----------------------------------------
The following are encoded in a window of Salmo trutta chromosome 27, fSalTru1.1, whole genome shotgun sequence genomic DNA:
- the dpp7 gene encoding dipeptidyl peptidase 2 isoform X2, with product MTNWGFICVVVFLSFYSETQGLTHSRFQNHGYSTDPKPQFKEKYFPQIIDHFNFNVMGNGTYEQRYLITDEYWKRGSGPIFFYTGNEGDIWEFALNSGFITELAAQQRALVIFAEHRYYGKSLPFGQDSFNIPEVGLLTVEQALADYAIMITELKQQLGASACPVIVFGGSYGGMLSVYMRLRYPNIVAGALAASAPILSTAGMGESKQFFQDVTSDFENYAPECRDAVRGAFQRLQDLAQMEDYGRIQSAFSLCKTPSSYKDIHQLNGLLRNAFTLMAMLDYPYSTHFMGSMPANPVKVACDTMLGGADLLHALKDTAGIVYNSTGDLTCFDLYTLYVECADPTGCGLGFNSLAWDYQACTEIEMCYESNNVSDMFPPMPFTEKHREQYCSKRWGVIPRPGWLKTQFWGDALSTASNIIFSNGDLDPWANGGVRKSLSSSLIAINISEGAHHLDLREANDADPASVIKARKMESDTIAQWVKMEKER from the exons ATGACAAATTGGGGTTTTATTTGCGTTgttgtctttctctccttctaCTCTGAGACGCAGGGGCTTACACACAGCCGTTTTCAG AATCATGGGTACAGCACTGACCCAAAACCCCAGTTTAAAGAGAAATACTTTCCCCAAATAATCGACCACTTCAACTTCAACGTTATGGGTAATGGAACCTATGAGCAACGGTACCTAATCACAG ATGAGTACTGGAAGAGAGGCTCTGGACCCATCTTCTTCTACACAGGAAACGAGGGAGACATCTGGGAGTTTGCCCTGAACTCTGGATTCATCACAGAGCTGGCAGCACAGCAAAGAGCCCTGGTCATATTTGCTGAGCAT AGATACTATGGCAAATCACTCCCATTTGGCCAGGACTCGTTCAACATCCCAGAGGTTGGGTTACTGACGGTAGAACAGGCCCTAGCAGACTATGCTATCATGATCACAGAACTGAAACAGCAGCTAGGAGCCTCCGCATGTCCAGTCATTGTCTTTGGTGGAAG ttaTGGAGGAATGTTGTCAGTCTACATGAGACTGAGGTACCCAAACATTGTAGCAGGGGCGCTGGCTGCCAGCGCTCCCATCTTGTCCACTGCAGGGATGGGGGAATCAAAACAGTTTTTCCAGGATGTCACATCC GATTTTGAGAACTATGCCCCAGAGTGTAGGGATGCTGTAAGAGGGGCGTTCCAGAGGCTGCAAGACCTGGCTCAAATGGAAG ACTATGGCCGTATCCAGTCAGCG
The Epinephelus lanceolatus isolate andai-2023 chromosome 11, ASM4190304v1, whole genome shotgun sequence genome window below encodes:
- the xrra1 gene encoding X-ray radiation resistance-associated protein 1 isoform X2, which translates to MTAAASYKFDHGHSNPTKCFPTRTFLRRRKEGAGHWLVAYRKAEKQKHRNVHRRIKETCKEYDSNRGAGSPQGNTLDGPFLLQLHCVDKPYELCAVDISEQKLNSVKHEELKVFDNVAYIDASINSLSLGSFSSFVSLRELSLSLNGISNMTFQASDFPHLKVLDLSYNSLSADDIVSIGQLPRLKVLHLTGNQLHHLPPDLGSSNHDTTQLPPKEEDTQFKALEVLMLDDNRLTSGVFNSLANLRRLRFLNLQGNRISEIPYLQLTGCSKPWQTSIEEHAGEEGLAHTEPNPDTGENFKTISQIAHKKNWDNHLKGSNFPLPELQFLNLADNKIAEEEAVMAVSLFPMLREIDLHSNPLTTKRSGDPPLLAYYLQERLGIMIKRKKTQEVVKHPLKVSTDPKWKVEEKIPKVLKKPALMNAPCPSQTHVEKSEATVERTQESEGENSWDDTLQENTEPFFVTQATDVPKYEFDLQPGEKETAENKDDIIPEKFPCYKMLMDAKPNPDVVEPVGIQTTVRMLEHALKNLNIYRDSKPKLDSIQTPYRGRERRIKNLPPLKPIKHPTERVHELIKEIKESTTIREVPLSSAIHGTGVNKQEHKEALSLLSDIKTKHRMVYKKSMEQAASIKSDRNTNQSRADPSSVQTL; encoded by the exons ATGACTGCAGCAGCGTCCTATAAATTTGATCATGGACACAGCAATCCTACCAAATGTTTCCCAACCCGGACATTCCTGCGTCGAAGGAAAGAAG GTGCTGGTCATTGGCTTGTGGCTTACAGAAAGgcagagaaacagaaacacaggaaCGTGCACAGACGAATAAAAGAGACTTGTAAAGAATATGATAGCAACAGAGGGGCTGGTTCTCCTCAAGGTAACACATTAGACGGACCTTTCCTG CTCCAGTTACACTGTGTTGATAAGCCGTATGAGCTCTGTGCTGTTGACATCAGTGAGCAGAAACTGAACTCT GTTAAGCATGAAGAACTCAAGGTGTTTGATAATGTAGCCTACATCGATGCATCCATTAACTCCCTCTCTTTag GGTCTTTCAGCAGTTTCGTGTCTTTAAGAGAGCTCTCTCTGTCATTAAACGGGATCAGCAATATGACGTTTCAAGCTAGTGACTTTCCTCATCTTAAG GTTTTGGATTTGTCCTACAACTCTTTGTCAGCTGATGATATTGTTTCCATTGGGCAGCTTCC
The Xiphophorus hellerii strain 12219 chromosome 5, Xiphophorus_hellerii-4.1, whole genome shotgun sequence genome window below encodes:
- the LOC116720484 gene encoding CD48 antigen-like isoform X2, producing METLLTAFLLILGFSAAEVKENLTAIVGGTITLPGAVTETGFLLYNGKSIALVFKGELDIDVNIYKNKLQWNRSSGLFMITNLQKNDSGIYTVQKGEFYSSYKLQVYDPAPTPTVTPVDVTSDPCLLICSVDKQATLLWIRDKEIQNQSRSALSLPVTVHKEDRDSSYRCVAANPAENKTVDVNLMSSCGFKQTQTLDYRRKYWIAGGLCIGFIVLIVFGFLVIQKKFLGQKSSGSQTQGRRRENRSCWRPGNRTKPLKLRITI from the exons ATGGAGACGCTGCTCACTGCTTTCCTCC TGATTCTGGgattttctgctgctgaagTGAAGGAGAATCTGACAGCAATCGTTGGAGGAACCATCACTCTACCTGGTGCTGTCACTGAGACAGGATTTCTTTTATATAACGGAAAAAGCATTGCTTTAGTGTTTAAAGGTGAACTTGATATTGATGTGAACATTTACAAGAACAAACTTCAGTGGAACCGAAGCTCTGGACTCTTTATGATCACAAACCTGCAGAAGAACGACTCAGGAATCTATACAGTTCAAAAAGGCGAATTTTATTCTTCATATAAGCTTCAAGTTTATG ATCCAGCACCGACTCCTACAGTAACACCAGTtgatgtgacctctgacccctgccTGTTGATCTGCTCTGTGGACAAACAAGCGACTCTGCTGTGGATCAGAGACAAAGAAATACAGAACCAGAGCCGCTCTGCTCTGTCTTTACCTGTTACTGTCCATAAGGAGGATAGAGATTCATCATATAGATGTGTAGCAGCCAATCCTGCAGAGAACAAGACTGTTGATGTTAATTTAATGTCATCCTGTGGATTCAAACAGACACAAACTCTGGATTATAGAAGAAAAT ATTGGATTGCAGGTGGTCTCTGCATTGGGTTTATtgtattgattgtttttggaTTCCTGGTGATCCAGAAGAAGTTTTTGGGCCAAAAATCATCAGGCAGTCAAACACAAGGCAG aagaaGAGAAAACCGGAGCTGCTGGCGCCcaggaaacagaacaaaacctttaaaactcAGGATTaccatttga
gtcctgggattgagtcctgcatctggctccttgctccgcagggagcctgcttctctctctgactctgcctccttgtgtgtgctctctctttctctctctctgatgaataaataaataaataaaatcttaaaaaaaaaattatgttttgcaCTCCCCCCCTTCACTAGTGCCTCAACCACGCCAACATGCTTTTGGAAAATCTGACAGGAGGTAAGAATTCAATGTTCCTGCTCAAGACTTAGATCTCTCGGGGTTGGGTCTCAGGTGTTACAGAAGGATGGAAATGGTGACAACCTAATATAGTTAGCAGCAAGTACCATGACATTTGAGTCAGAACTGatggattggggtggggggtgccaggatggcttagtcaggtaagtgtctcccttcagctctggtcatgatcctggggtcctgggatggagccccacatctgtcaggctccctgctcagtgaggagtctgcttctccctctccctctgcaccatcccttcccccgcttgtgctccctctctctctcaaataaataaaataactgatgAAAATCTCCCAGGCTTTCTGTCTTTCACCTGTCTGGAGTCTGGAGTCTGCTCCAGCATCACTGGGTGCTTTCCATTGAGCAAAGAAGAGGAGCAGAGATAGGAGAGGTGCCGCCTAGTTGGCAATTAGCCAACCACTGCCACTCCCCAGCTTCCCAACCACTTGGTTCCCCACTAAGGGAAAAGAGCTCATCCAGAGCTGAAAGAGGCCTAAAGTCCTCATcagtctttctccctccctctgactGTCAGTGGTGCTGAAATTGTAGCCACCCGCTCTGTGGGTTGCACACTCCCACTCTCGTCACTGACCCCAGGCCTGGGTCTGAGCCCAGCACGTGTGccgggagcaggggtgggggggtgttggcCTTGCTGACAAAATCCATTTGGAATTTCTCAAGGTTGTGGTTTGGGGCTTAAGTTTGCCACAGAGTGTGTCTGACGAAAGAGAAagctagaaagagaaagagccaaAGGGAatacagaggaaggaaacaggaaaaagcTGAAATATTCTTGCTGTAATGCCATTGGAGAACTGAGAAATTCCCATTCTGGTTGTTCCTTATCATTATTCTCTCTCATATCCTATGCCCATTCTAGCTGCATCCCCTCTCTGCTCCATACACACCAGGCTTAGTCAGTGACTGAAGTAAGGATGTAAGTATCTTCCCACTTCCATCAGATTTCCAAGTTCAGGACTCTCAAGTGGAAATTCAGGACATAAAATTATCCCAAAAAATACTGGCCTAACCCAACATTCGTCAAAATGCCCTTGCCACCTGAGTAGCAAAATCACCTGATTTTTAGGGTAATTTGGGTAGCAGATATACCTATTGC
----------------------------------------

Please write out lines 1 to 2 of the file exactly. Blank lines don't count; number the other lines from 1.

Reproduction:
The following are encoded in a window of Salmo trutta chromosome 27, fSalTru1.1, whole genome shotgun sequence genomic DNA:
- the dpp7 gene encoding dipeptidyl peptidase 2 isoform X2, with product MTNWGFICVVVFLSFYSETQGLTHSRFQNHGYSTDPKPQFKEKYFPQIIDHFNFNVMGNGTYEQRYLITDEYWKRGSGPIFFYTGNEGDIWEFALNSGFITELAAQQRALVIFAEHRYYGKSLPFGQDSFNIPEVGLLTVEQALADYAIMITELKQQLGASACPVIVFGGSYGGMLSVYMRLRYPNIVAGALAASAPILSTAGMGESKQFFQDVTSDFENYAPECRDAVRGAFQRLQDLAQMEDYGRIQSAFSLCKTPSSYKDIHQLNGLLRNAFTLMAMLDYPYSTHFMGSMPANPVKVACDTMLGGADLLHALKDTAGIVYNSTGDLTCFDLYTLYVECADPTGCGLGFNSLAWDYQACTEIEMCYESNNVSDMFPPMPFTEKHREQYCSKRWGVIPRPGWLKTQFWGDALSTASNIIFSNGDLDPWANGGVRKSLSSSLIAINISEGAHHLDLREANDADPASVIKARKMESDTIAQWVKMEKER from the exons ATGACAAATTGGGGTTTTATTTGCGTTgttgtctttctctccttctaCTCTGAGACGCAGGGGCTTACACACAGCCGTTTTCAG AATCATGGGTACAGCACTGACCCAAAACCCCAGTTTAAAGAGAAATACTTTCCCCAAATAATCGACCACTTCAACTTCAACGTTATGGGTAATGGAACCTATGAGCAACGGTACCTAATCACAG ATGAGTACTGGAAGAGAGGCTCTGGACCCATCTTCTTCTACACAGGAAACGAGGGAGACATCTGGGAGTTTGCCCTGAACTCTGGATTCATCACAGAGCTGGCAGCACAGCAAAGAGCCCTGGTCATATTTGCTGAGCAT AGATACTATGGCAAATCACTCCCATTTGGCCAGGACTCGTTCAACATCCCAGAGGTTGGGTTACTGACGGTAGAACAGGCCCTAGCAGACTATGCTATCATGATCACAGAACTGAAACAGCAGCTAGGAGCCTCCGCATGTCCAGTCATTGTCTTTGGTGGAAG ttaTGGAGGAATGTTGTCAGTCTACATGAGACTGAGGTACCCAAACATTGTAGCAGGGGCGCTGGCTGCCAGCGCTCCCATCTTGTCCACTGCAGGGATGGGGGAATCAAAACAGTTTTTCCAGGATGTCACATCC GATTTTGAGAACTATGCCCCAGAGTGTAGGGATGCTGTAAGAGGGGCGTTCCAGAGGCTGCAAGACCTGGCTCAAATGGAAG ACTATGGCCGTATCCAGTCAGCG